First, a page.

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Chris Algieri: ‘I throw a lot more punches than’ Floyd Mayweather Jr.

12
Nov
Chris Algieri w women farina

Photo by Chris Farina/Top Rank Promotions

 

A major difference between Chris Algieri’s style and that of Floyd Mayweather Jr. is “I throw a lot more punches than Floyd,” said the WBO junior welterweight titlist during a Tuesday conference call in advance of his Nov. 22 clash with Manny Pacquiao.

“[Mayweather]’s very efficient with his punches and when he throws, he lands a very high percentage. But he’s not exceptionally busy every round,” said Algieri, who will challenge Pacquiao for his WBO welterweight belt at a catchweight of 144 pounds.

“I think I bring a lot of energy and combinations and punches every single round. Even when I’m not throwing, I am moving my upper body. I’m moving my feet. I’m moving my head; I am changing levels – all those things are important and they count and they are a part of boxing.”

Algieri (20-0, 8 knockouts) believes his skills, height and work rate will be the difference in defeating Pacquiao (56-5-2, 38 KOs). He also claims to never have had a problem with any of the previous southpaws he has faced during his career.

The activity level is “kind of a lost art because it is difficult to teach,” said Algieri, who stands nearly four inches taller than Pacquiao at 5-foot-11. “Unless you are an educated fan or a trainer or a fighter, you don’t even see those kinds of things. I’m bringing some of the finer elements of the sport to the ring.”

Algieri’s heart and resourcefulness were the difference in his last fight in June, a split-decision that dethroned Ruslan Provodnikov for his junior welterweight belt. Algieri survived two first-round knockdowns, a bloody nose and a right eye that was nearly closed shut to defeat Provodnikov.

A former kickboxer, Algieri, 30, cites legendary fighters as having influenced his approach to the sport.

“Bernard Hopkins’ style is the way. Everything he does is for a reason. The little head feints, little hand movements, little shoulder rolls and gestures are all finer points of the ‘Sweet Science,'” said Algieri.

“Before contemporary times, everyone did that kind of stuff. I have seen videos of Sugar Ray Robinson and Willie Pep who did a million other things than just punch to set up a perfect shot or to offset their opponents’ rhythm. Boxing is incredibly complicated. It’s not Rock’Em Sock’Em Robots.”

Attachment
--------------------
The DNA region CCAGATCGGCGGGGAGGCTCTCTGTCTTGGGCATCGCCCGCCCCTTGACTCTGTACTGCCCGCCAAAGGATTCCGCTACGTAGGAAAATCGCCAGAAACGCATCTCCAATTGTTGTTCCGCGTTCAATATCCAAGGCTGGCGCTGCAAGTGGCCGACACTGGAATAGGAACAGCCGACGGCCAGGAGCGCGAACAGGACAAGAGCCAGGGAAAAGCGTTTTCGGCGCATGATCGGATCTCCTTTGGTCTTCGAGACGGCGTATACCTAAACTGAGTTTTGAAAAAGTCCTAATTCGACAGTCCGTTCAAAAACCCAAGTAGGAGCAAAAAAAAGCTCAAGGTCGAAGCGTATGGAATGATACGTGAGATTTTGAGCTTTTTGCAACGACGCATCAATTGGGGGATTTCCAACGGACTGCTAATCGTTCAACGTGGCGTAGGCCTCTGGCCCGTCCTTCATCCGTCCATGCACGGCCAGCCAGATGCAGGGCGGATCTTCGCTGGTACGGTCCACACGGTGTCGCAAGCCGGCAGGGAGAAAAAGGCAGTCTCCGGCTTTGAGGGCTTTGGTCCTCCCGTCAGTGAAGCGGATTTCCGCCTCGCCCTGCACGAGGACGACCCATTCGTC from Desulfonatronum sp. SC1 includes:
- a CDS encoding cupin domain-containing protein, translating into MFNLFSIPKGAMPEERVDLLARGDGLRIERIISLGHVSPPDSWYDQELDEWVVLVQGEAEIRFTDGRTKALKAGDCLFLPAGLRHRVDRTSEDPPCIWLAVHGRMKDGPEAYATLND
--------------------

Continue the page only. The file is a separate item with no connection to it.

Pacquiao, 35, was last in action in April when he dethroned Tim Bradley by unanimous decision to regain the belt he lost to Bradley in June 2012.

Come fight time, Algieri insists he won’t be intimidated by the atmosphere at the Cotai Arena at the Venetian Macao, site of Pacquiao’s victory over Brandon Rios in November of last year.

“The press conferences and everything leading up to this fight have been kind of like a dress rehearsal for the big show,” said Algieri.

“All the attention and being under a microscope for the past five months, I think that’s prepared me well. But I guess we won’t know until that night.”

Algieri said that he won’t compromise his approach for the benefit of entertaining the audience with a toe-to-toe affair as much as try to neutralize Pacquiao’s speed with well-timed counters.

“I’ll box but I have never heard anyone say that I was a boring fighter or that they didn’t really like watching my style. I use a lot of the sweet science as they say but that sort of stuff is exciting to watch. I throw a lot of punches,” said Algieri, who unanimously decisioned Emmanuel Taylor in February before facing Provodnikov.

“I am an active fighter. All of my fights have been exciting, even the lopsided ones. I am not concerned about taking a conscious approach to making my style more exciting. I think I go out there and fight in the manner that works best for me getting a win and it just so happens that it’s good to watch.”

 

Note: Algieri claims to have outshined Pacquiao in four other ways during their promotional press tour.

“We played pool; we bowled, then we had batting practice, then we went to ESPN Deportes. They had a basketball shooting game, ‘Pop-a-Shot,'” said Algieri.

Did Algieri win all four outings?

“I did, yes,” he said.

 

 

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